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Hidden suffering: Tackling grief in seniors’ living communities

In every senior’s living community, a high proportion of residents will be experiencing grief in one form or another. How can operators help residents at this challenging stage of life?

It’s an uncomfortable reality that for many residents in senior living communities, grief is a part of life.

Whether it be the loss of a partner, moving out of the family home, or the realisation they are in the final stages of their life, complex emotions will often accompany the move into a seniors’ community. Living with an older cohort also comes with challenges – residents die, which will always have ripple effect in a community.

For providers, acknowledging this truth and helping residents manage their feelings can be a way to help them live more meaningful, purposeful, and, ultimately, more joyous lives – and healthier, happier residents are good for business.


Grief is the feeling we experience when we lose something significant, says former grief counsellor Peter Wilson, who is a resident of Brisbane’s Samford Grove retirement village.

“It might be the loss of a dream, the loss of a career, the loss of a house, the loss of a community, and, of course, a death,” Peter said.


Moving into a senior’s living community can cause grief, said Peter.

“I don’t think people really understand the grief you go through when you must sell up, leave your family home, come to somewhere you don’t know, and give away all those family connections. It’s a huge loss,” said Peter, who moved to Samford Grove two years ago.

Though he is content today, the move to a retirement community triggered feelings of loss for Peter, and he could see others around him were experiencing similar emotions.

“You’ve got to start all over again making new friends – it’s really, really tough.”

Peter, who retired five years ago and is 76, said older people are also often “disenfranchised”. “Older people aren’t respected like they used to be,” he said.

As they approach the end of their lives, older people also often look back and begin to wonder about the meaning of their life.

“So, there are a lot of issues that can cause real despair,” he said.

A committed Christian, Peter spent decades working as a counsellor of various types, including roles as a nurse, grief counsellor, in the funeral industry, a crisis support worker, and eventually retraining and working as a psychologist and psychotherapist.

Having purpose and dignity are what help older people cope, Peter said.

Are providers doing enough to support residents coping with these challenging emotions and experiences?


Five Good Friends is a Queensland-based home care provider that offers concierge services bringing activities, conversations, and education into seniors’ communities.

When Give Good Friends visited Samford Grove, and began talking to Peter, together they saw an opportunity to assist residents with discussion groups around life-changing experiences.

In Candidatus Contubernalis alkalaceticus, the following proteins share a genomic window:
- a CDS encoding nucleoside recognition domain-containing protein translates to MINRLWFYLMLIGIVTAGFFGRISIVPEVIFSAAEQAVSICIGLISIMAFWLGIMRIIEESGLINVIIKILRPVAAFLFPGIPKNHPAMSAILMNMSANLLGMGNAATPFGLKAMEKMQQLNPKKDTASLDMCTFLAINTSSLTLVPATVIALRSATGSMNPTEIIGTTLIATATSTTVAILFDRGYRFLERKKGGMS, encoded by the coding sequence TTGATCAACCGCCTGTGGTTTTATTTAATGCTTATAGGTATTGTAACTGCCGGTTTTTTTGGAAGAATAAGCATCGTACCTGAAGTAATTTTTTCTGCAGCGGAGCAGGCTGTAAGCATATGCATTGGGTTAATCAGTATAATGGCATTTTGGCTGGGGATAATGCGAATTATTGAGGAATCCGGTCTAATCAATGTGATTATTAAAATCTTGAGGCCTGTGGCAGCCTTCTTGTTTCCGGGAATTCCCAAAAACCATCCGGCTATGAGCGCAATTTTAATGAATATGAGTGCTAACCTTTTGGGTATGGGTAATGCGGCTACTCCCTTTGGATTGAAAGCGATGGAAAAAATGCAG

Peter said, “I started out in 1971, and I’ve got a PhD and academic work behind me, and I’m sitting here twiddling my thumbs. I thought, well, this is crazy. It’s almost selfish because I’ve got this experience and this training and there are others out there who could benefit.

“Instead of sitting here twiddling my thumbs, doing nothing, I’d like to do something that’s of value.”

Initially the groups will be held at Samford Grove, but Peter hopes the sessions “plant a seed” and he could extend the sessions to other communities where Five Good Friends are helping.

The first discussion groups will be based on the topics of making new friends – what hinders us from reaching out to people, overcoming shyness, and so on – managing loss in life, how to start a new chapter in a new setting.


Simon Lockyer, co-founder and CEO of Five Good Friends, said moving into a seniors’ community is a major life change and can cause residents to experience a complex range of emotions – both negative and positive.

“The resident might have planned on the move, but they might also have had to move from living in the family home, they might have lost a partner, or they are moving into a community where they don’t know anyone, and for some residents the move is a signal that this is the last chapter,” said Simon.

“It’s a complete change of life,” he said.

Often when they are out talking to residents, Simon said they tell them that after their first two or three nights in the community, new residents will wake in the morning thinking, ‘What have I done?’

“But six months down the track, they’re like, ‘I wish I made this decision earlier’,” Simon said.

Acknowledging those feelings of loss and grief, and learning some strategies to cope with them, could help to make that transition easier for new residents.


Peter has one piece of advice for residents who might be suffering.

“Reach out for help. Most people don’t need professional help.

“I put it to you that 80% of people’s issues can be dealt with by a sensitive good friend – a family member or a friend – and tell your story.”

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